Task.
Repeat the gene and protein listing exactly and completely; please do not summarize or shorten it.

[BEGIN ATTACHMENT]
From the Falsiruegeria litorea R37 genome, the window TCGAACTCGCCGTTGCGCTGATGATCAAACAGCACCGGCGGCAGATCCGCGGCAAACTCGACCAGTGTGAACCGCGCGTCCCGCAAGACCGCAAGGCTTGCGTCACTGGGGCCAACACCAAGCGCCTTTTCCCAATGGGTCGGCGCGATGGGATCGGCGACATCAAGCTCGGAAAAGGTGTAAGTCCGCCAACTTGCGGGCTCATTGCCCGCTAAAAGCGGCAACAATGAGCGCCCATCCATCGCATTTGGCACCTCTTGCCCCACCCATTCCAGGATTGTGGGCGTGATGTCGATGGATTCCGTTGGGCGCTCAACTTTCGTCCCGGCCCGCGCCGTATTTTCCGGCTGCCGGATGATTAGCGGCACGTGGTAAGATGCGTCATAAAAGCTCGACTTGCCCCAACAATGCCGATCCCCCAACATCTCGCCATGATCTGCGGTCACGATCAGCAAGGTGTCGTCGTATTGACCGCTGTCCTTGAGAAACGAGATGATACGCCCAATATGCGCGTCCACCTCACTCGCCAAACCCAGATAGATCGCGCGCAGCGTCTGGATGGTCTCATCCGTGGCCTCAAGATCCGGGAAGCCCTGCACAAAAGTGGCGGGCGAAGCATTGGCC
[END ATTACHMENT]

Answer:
From the Falsiruegeria litorea R37 genome, the window TCGAACTCGCCGTTGCGCTGATGATCAAACAGCACCGGCGGCAGATCCGCGGCAAACTCGACCAGTGTGAACCGCGCGTCCCGCAAGACCGCAAGGCTTGCGTCACTGGGGCCAACACCAAGCGCCTTTTCCCAATGGGTCGGCGCGATGGGATCGGCGACATCAAGCTCGGAAAAGGTGTAAGTCCGCCAACTTGCGGGCTCATTGCCCGCTAAAAGCGGCAACAATGAGCGCCCATCCATCGCATTTGGCACCTCTTGCCCCACCCATTCCAGGATTGTGGGCGTGATGTCGATGGATTCCGTTGGGCGCTCAACTTTCGTCCCGGCCCGCGCCGTATTTTCCGGCTGCCGGATGATTAGCGGCACGTGGTAAGATGCGTCATAAAAGCTCGACTTGCCCCAACAATGCCGATCCCCCAACATCTCGCCATGATCTGCGGTCACGATCAGCAAGGTGTCGTCGTATTGACCGCTGTCCTTGAGAAACGAGATGATACGCCCAATATGCGCGTCCACCTCACTCGCCAAACCCAGATAGATCGCGCGCAGCGTCTGGATGGTCTCATCCGTGGCCTCAAGATCCGGGAAGCCCTGCACAAAAGTGGCGGGCGAAGCATTGGCC